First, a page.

Allen Park — It will be a few more months before the Detroit Lions need to establish the makeup of the team's starting offensive line, but the grouping being rolled out during the first couple of OTA practices isn't one that had been previously discussed when considering the possibilities.
During Tuesday's session, it was Frank Ragnow shifting to center, Graham Glasgow at right guard — the spot previously manned by T.J. Lang — with veteran Kenny Wiggins, the presumed front-runner to replace Lang, flipping to the left side vacated by Ragnow.
Got all that?
It's OK, if you don't. As mentioned, there's still plenty of time for the Lions to sort things out, and they'll tell you the current alignment is simply part of the grander plan to cross-train for all possibilities.
"We evaluate a lot of players at a lot of different positions," Lions coach Matt Patricia said before the practice. "The spring is a great time to do that. Frank knew how to play center last year, too. So, that was really good for us, just in case those situations come up. Graham, he cross-trains at guard. He’s played guard before in the league, so he’s got a little bit more experience than Frank does playing center in the NFL right now.
"It’s just a great opportunity for us to get a look at all different sort of combinations of players that we have," Patricia continued. "Ultimately, the offensive line, I may have mentioned before — that’s the one group I would say, as a group and whole, that’s really difficult from that standpoint that you’ve got five guys that have to see the game through the same sets of eyes. So, there’s a lot of repetition, a lot of situations where you’re trying to put them in that sort of communication stressor so that they work through all of that."
No one should be racing to declare this the starting five for the regular season, but it wouldn't be unusual for the Lions to tip their hand on a vision during these May practices.
Three years ago, Riley Reiff was shifted over to right tackle to make room for rookie Taylor Decker on the blindside. The following year, it was again a veteran moved for a rookie, as Jarrad Davis displaced Tahir Whitehead at middle linebacker from the jump. And last year, Ragnow began the offseason at left guard, where he ended up starting during his rookie campaign, despite finishing his stellar college career as a center.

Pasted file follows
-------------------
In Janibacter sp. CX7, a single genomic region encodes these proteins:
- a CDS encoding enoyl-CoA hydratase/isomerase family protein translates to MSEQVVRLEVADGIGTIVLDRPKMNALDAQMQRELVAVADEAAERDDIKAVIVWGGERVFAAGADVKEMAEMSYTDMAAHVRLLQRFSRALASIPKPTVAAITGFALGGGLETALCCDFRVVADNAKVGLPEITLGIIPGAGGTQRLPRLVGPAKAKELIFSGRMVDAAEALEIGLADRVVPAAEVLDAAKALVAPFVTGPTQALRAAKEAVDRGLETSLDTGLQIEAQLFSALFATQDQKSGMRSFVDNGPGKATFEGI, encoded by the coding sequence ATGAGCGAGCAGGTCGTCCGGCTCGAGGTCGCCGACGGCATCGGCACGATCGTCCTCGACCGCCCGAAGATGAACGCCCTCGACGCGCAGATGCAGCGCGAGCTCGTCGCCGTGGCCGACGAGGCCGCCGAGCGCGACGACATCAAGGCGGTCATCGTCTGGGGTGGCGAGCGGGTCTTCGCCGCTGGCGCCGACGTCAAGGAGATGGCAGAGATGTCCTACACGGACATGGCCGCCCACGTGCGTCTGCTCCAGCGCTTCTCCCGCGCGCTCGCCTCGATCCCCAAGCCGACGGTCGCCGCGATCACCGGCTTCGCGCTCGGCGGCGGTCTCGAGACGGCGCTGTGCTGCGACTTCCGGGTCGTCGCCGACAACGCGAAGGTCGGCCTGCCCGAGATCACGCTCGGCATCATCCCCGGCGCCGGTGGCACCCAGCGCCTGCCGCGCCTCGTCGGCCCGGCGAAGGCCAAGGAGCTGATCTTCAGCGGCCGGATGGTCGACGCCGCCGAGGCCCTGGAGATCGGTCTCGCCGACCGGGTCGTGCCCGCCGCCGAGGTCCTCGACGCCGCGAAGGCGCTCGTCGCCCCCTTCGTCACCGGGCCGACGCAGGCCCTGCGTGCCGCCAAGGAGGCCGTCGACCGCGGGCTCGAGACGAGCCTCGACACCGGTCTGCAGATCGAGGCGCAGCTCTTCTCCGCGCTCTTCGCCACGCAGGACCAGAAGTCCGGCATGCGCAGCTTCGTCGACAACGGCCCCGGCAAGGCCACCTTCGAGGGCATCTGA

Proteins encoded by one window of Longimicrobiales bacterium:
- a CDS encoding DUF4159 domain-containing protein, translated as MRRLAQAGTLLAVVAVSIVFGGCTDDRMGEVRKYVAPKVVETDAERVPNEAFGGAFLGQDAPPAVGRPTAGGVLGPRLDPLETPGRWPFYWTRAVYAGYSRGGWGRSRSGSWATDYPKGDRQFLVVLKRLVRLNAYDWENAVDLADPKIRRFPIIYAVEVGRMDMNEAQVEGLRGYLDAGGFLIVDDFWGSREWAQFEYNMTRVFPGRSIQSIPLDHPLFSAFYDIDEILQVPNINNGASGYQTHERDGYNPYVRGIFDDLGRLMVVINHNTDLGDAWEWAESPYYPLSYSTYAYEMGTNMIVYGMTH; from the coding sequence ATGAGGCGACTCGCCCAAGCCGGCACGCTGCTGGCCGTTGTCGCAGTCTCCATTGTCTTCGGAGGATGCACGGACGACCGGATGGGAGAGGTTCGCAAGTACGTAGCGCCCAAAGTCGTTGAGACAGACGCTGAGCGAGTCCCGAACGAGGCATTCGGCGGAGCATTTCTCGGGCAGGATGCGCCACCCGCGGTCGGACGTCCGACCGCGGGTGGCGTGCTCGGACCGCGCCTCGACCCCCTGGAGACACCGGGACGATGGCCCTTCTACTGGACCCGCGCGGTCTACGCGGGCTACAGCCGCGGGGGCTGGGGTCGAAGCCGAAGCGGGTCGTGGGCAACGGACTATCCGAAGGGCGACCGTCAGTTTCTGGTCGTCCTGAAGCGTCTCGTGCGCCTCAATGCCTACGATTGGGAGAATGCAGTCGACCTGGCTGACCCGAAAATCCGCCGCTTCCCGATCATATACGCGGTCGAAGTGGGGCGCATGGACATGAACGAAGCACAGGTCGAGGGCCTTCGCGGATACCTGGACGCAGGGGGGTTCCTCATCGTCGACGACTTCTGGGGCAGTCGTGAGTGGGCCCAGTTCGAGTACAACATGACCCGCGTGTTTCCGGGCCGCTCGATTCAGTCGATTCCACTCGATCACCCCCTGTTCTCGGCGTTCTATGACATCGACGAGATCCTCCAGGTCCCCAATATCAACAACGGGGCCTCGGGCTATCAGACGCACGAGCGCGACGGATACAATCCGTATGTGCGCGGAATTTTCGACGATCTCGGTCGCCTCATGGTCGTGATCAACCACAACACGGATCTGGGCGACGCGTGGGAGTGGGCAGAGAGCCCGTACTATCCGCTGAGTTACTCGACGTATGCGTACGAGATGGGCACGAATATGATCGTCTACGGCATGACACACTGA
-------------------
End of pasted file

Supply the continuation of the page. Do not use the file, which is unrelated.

But center is a difficult spot for a rookie, adding a layer of communication responsibility to an already full plate that comes with adapting to life in the NFL. It made sense to play Ragnow at guard to start his career, just as the Lions did with Glasgow when he was a rookie.
With a year of experience for Ragnow, the team can comfortably seek out the best combination.
"This offensive line room is so unique, it's like there's five centers up front," Ragnow said. "Everybody is talking, everybody is communicating, so it's great."
Glasgow found comfort at the center spot last season, but he's a team player who will willingly move when asked.
"He’s got good, short-space quickness, which in the guard position is really good, especially against some of the quicker defensive tackles that we’re seeing nowadays," Patricia said. "When you’re a center, you’re the guy that’s usually directing the traffic between all five guys, so understanding that position helps him be a better guard and his ability to then communicate out to the tackles, and some of the protection looks is also real valuable from that standpoint.
"Real athletic guy, has that versatility and again, like I said, he’s a lot longer than you think. He has great length to him, which is good inside to keep those guys off of him.”
Perhaps the most curious element of the lineup combination is flipping Glasgow and Wiggins, away from the sides where they've each played the majority of their pro snaps.
"I've obviously played more right guard than left, but it really doesn't matter to me," Wiggins said. "It's just going out there and switching over in your mind, all the techniques and everything. I practice them both all the time."
Patricia, speaking generally about how teams view the two spots, said many teams prefer size and power on the right side and more athleticism on the left. And ultimately, it often boils down to the players' comfort playing in a right-handed or left-handed stance.
"It’s all part of the evaluation process as we go through that, but in the end, you’re just trying to find the five best out there that you can," Patricia said.
It remains to to be seen whether this will end up being the team's best five. As long as Ragnow and Glasgow remain healthy, they'll obviously start, it's just a matter of which spots. As for Wiggins, he'll need to fend off some challengers, namely Oday Aboushi and Joe Dahl.